Novo Nordisk is collaborating with cross-sector partners at the intersection of diabetes and food insecurity to support healthier options for the most vulnerable populations.

We all sometimes struggle to make the right diet choices, but food insecurity means that many Canadians don’t have the option to choose healthy foods.

Food insecurity refers to uncertain or insufficient food supply in a household due to financial constraints,1 and it’s a growing problem in Canada. In 2004, approximately 9.2 per cent of Canadian households were food insecure, and that number rose to 12 per cent in in 2014 – more than 3.2 million Canadians.2

Food insecurity more than doubles the risk of developing type 2 diabetes, according to a recent study by the University of Toronto.3 Analyzing data from nearly 5,000 Ontarians, the researchers found that food insecurity is a stand-alone risk factor for diabetes, even after controlling for other factors like smoking and obesity. Exacerbating the problem, people with diabetes who are food insecure are more likely to have higher A1C and hyperglycemia.4

Although not all people experiencing food insecurity use a food bank, food banks do provide an important option for those experiencing immediate need.  Novo Nordisk is a proud partner on Cities Changing Diabetes, a global initiative to bring diverse partners together to address social and cultural factors that make people more vulnerable to developing type 2 diabetes.  In Vancouver, Cities Changing Diabetes has been collaborating with the Greater Vancouver Food Bank (GVFB) to help ensure the food they distribute is healthy and nutritious.  Many donors still think of food banks in terms of quantity – but food quality matters too. With a focus on health, we can see how providing unhealthy foods can hurt instead of help people using food banks.  For example, self-reported diabetes is more common among a sample of GVFB members (13 per cent) than the total population in British Columbia (5.7 per cent).5 Yet, traditional food bank donations are often sugary snacks and ultra-processed foods – like cookies and macaroni and cheese – which make it harder for food bank users to prevent or manage diabetes.  Through Cities Changing Diabetes, the GVFB partnered with a local health authority, Vancouver Coastal Health, to explore how food banks can better support the health of their members. To improve food literacy, public health dietitians collaborated with the Food Bank’s staff and in-house dietitian to develop and demonstrate healthy recipes featuring real food bank items, like rutabaga slaw. Healthcare professionals also visited community hubs to provide on-site health counselling.  Greater Vancouver Food Bank has introduced a cutting-edge analysis system to benchmark the nutritional value of the items it distributes – ranking 400 each month, and now covering 8,100 unique items. Their work to provide healthier and more nutritious food is gaining momentum. In 2017, only 59 per cent of foods in their warehouse were scored as healthy and nutritious, but 2018 saw an increase to 67 per cent healthy and nutritious foods – an impressive 8 percentage point increase stemming from improved processes, donor education, and cross-sector dialogue.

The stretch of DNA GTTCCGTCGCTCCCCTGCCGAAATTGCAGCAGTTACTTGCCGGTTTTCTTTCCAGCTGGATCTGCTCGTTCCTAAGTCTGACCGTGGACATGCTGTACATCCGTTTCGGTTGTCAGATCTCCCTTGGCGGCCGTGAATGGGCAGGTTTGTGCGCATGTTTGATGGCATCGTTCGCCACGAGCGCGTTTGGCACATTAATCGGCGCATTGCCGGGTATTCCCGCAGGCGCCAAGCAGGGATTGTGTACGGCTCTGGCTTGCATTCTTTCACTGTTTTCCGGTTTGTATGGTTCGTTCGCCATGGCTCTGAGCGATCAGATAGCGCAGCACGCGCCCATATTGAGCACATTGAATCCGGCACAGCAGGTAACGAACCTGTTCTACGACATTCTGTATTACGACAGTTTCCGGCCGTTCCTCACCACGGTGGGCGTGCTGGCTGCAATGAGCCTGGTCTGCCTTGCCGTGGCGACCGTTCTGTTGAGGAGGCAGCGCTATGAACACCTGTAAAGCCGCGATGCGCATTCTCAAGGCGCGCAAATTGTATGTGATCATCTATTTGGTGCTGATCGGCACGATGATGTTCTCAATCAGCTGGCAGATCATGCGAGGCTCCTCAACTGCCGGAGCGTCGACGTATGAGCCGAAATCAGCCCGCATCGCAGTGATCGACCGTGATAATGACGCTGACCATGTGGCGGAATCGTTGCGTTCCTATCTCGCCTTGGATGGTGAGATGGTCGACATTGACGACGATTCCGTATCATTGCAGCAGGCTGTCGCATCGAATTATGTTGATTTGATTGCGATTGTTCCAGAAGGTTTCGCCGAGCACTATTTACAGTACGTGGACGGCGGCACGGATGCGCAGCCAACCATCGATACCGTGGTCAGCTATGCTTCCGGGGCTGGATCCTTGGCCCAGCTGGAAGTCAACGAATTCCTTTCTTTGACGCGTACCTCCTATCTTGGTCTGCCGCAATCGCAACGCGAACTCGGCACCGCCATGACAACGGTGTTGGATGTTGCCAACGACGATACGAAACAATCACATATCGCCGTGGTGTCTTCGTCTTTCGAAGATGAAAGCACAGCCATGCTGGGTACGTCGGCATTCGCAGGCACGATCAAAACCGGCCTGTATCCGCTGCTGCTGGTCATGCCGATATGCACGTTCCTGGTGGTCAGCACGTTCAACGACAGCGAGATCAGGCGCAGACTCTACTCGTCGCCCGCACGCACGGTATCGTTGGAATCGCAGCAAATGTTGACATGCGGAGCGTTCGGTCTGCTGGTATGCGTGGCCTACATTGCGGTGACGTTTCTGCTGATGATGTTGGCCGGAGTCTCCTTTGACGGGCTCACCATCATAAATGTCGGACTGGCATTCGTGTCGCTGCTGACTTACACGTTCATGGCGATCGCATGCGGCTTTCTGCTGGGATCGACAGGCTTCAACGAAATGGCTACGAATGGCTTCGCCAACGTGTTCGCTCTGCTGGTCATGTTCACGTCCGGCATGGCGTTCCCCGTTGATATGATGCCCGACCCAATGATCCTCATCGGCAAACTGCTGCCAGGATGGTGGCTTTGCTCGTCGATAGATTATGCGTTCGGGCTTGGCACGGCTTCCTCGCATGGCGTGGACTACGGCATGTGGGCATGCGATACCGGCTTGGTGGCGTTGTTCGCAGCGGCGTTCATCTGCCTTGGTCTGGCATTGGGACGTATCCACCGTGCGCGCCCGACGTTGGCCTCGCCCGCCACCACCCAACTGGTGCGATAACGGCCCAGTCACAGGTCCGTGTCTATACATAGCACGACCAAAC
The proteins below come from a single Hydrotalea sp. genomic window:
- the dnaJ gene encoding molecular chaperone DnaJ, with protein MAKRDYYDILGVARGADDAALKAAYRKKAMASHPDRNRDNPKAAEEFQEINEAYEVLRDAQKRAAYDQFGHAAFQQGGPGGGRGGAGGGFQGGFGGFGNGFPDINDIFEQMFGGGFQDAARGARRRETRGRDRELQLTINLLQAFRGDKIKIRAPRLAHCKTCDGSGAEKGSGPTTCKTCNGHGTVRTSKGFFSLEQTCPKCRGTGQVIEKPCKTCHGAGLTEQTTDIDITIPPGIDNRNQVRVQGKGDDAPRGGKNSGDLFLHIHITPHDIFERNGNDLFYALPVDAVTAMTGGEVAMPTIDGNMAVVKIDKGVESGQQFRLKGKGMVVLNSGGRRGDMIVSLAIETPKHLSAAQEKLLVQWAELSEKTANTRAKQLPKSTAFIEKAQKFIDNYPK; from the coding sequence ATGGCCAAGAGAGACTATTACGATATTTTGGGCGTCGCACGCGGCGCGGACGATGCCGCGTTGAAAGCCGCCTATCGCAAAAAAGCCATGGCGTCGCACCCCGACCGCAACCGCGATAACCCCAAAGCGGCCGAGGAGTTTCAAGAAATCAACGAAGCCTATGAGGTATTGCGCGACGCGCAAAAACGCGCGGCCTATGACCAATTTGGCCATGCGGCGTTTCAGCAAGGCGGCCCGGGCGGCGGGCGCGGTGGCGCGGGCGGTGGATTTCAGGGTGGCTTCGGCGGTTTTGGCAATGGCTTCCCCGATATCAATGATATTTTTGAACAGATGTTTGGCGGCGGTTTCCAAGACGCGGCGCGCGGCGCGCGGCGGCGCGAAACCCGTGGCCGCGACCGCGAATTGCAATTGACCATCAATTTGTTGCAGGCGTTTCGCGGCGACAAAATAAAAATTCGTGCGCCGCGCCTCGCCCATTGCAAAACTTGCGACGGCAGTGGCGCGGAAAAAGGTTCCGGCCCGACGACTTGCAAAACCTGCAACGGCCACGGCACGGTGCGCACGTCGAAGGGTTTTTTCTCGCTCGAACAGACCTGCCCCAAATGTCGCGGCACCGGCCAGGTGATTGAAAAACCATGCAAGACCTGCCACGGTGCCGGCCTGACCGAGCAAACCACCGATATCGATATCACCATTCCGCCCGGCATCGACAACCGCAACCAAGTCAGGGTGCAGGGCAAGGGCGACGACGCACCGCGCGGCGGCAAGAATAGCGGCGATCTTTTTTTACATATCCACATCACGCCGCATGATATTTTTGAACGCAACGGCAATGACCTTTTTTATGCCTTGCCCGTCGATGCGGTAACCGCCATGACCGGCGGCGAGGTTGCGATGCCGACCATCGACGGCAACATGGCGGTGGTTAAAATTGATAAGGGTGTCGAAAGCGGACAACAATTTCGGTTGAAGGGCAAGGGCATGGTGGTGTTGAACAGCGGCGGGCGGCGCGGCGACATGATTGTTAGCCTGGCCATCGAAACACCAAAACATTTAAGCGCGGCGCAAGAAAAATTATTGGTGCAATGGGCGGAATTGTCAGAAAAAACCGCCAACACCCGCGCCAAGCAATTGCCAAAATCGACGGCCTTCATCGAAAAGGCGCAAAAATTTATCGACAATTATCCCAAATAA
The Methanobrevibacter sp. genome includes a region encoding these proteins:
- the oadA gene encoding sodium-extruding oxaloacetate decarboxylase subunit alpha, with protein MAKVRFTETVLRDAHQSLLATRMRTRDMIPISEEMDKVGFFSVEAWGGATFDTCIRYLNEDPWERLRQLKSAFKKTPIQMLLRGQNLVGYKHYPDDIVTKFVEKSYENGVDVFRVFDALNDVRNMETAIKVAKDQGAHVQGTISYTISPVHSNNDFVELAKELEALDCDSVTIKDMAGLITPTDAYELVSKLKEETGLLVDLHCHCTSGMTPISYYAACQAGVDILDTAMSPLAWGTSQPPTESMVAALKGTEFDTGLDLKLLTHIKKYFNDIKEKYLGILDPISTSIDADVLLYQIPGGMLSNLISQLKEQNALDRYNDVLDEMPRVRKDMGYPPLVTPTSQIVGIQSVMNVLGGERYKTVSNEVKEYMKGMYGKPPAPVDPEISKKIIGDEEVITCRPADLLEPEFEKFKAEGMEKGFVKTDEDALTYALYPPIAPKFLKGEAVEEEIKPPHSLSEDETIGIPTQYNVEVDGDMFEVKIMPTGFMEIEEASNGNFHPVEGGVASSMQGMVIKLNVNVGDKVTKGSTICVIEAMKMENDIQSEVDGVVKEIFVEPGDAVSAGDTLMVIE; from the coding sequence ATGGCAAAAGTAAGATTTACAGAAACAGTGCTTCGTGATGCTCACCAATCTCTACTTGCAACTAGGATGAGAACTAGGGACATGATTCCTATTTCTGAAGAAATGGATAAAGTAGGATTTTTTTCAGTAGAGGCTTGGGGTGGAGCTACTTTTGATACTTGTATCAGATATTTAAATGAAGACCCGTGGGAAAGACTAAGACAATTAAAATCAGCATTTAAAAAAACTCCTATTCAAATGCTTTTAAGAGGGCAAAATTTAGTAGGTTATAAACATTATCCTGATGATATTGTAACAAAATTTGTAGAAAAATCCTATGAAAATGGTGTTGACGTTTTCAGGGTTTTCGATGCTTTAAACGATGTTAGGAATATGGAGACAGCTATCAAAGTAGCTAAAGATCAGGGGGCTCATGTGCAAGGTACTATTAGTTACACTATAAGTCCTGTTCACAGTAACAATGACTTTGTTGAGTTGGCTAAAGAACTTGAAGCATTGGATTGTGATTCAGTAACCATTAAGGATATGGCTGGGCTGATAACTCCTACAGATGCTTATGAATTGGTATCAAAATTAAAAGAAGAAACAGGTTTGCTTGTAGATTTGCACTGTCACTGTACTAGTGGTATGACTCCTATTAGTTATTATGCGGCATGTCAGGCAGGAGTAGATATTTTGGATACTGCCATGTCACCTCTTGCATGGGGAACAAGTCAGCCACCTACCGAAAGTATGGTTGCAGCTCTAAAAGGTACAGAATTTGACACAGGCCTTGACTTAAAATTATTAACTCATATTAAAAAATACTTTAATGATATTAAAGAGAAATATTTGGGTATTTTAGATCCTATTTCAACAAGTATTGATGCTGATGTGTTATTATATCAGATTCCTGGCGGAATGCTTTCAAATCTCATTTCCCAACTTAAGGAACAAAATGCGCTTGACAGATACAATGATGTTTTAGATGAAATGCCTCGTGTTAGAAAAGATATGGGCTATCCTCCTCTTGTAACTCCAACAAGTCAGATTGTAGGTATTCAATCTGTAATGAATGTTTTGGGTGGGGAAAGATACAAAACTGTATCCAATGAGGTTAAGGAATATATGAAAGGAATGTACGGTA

This holiday season, consider donating healthy, nutritious items to your local food bank, like these top items requested by the GVFB.

Top most-wanted food bank items

  • Canned black beans, chickpeas and kidney beans
  • Canned fish
  • Canned chicken or turkey
  • Whole wheat pasta
  • Brown rice
  • Hearty stew or chili
  • Natural peanut butter
  • Canned vegetables
  • Canned fruit

Better still, donate money instead of food. Large food banks have strong bulk buying power, and can leverage every $1 donated into more than $3 worth of healthy food.

All of us should have a fair opportunity to make the choices that allow us to live a long, healthy life, regardless of income, education or ethnic background.